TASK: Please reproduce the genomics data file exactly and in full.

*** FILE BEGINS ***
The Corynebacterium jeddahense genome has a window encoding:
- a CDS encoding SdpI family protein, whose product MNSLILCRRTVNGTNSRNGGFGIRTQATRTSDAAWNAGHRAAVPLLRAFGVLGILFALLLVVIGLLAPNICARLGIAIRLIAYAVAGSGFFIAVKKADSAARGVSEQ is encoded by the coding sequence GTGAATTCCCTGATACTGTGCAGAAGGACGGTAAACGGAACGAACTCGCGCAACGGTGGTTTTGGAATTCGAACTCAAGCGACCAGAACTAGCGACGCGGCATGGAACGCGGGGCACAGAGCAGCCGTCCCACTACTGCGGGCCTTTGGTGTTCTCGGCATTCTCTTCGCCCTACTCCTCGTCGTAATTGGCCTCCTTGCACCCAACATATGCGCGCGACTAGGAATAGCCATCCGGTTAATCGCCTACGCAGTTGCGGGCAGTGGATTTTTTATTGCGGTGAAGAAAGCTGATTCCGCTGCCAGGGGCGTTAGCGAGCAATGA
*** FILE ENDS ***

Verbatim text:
The Corynebacterium jeddahense genome has a window encoding:
- a CDS encoding SdpI family protein, whose product MNSLILCRRTVNGTNSRNGGFGIRTQATRTSDAAWNAGHRAAVPLLRAFGVLGILFALLLVVIGLLAPNICARLGIAIRLIAYAVAGSGFFIAVKKADSAARGVSEQ is encoded by the coding sequence GTGAATTCCCTGATACTGTGCAGAAGGACGGTAAACGGAACGAACTCGCGCAACGGTGGTTTTGGAATTCGAACTCAAGCGACCAGAACTAGCGACGCGGCATGGAACGCGGGGCACAGAGCAGCCGTCCCACTACTGCGGGCCTTTGGTGTTCTCGGCATTCTCTTCGCCCTACTCCTCGTCGTAATTGGCCTCCTTGCACCCAACATATGCGCGCGACTAGGAATAGCCATCCGGTTAATCGCCTACGCAGTTGCGGGCAGTGGATTTTTTATTGCGGTGAAGAAAGCTGATTCCGCTGCCAGGGGCGTTAGCGAGCAATGA